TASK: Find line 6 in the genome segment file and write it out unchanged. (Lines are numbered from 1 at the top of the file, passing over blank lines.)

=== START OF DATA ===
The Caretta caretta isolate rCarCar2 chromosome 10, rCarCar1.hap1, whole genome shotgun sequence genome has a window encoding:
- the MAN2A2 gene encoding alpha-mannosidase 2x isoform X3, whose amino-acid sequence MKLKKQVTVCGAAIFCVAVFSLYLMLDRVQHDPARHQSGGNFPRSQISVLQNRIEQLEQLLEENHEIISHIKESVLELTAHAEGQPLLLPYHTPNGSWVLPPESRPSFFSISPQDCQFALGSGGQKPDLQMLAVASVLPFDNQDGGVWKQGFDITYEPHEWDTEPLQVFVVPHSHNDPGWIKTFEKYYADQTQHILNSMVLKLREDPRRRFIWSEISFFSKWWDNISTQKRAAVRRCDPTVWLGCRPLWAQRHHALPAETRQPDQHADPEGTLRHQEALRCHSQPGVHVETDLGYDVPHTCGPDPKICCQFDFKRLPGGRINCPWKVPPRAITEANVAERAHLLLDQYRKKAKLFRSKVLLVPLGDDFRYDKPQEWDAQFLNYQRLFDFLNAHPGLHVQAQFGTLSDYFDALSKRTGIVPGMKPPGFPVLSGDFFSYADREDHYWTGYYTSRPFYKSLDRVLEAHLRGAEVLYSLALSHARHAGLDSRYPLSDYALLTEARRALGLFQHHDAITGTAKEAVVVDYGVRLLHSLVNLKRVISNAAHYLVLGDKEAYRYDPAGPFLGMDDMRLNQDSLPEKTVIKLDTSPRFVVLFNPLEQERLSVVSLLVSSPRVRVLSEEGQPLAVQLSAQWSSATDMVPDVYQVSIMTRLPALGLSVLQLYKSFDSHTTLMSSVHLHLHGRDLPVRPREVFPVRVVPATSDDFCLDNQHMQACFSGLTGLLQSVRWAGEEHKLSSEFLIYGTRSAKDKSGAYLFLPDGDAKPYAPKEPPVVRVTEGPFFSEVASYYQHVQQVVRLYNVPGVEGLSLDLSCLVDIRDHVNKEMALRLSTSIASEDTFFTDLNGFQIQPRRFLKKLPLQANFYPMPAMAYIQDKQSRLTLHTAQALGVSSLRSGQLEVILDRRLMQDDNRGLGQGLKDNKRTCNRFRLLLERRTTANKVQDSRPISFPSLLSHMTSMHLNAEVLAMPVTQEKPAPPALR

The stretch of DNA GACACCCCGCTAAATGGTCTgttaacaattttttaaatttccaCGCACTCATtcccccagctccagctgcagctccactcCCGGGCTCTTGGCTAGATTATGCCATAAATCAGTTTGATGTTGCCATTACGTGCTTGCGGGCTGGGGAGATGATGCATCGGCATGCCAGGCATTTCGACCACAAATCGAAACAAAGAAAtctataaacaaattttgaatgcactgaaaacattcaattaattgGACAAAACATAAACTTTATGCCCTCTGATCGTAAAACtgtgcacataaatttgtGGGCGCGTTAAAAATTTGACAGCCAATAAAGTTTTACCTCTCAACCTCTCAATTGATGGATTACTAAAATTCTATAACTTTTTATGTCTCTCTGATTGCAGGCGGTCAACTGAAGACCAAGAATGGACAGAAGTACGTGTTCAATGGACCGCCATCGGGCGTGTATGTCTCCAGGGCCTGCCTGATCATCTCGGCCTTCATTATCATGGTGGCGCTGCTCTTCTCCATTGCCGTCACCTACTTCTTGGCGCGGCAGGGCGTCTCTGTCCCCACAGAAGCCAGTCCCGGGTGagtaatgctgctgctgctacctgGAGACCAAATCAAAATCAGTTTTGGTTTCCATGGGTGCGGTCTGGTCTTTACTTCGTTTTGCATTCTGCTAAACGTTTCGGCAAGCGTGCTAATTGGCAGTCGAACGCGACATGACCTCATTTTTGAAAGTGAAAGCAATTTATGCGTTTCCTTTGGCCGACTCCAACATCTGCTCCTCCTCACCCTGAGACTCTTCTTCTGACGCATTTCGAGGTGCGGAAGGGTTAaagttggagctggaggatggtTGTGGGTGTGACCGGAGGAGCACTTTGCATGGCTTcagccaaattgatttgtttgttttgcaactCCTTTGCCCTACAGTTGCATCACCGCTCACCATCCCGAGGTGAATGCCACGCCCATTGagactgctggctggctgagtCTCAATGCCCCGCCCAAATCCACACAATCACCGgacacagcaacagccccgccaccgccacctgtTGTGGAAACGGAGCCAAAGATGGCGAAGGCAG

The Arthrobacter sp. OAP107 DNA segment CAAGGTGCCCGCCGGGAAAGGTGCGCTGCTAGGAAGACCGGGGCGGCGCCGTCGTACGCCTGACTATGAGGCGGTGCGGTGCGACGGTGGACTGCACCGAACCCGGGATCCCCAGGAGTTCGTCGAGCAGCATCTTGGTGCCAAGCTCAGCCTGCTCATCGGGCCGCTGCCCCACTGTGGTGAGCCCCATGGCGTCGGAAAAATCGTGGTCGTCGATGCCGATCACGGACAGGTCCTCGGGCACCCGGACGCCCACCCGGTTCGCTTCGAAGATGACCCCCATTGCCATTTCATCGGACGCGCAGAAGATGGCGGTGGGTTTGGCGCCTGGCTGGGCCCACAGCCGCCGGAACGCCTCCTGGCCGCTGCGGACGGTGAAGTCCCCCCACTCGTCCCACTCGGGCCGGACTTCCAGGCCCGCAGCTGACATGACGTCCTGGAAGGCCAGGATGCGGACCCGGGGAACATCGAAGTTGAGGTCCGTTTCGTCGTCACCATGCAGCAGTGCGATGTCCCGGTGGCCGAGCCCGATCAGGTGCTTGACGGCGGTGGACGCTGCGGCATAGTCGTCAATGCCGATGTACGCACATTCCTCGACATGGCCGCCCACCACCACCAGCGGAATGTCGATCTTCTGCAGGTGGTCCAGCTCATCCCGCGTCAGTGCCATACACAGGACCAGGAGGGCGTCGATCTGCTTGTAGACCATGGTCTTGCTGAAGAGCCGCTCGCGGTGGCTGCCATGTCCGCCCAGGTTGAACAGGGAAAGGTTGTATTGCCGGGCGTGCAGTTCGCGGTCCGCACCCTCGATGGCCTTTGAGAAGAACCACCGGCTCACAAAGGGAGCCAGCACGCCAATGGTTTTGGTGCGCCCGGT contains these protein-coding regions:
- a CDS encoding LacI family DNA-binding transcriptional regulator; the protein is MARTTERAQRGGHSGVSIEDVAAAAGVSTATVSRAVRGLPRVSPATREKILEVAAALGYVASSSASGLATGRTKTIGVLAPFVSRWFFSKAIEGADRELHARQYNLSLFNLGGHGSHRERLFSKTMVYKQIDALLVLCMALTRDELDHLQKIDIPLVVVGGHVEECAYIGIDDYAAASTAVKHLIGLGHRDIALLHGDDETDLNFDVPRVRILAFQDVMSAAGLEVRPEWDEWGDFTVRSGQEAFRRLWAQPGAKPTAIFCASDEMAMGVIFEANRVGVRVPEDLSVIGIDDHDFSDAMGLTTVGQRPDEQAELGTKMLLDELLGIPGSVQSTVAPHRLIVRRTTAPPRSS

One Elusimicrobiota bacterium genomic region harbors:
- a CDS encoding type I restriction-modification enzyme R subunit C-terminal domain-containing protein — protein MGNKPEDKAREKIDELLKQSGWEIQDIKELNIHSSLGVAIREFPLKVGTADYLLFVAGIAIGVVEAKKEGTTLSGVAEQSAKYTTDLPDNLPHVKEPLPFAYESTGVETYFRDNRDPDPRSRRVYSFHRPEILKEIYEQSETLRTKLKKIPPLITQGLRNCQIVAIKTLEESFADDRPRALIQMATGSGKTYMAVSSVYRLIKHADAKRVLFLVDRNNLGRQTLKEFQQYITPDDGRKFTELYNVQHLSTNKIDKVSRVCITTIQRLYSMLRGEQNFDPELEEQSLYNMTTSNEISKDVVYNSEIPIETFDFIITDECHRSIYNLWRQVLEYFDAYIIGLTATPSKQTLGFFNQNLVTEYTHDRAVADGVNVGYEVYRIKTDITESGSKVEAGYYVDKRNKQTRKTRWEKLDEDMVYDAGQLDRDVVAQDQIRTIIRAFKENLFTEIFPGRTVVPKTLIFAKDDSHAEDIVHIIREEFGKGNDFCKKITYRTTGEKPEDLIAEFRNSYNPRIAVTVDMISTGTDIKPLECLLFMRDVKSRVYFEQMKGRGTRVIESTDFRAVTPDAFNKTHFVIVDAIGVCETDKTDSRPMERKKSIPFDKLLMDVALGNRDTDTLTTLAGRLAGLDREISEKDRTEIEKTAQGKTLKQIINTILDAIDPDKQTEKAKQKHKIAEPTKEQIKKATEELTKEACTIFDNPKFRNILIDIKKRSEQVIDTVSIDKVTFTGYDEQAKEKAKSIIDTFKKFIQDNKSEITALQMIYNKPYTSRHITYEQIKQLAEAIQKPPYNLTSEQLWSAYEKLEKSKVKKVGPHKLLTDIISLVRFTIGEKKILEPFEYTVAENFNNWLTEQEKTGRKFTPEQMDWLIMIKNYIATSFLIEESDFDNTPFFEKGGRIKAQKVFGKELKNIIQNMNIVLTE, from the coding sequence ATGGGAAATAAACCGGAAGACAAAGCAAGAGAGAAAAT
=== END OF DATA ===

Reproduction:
One Elusimicrobiota bacterium genomic region harbors: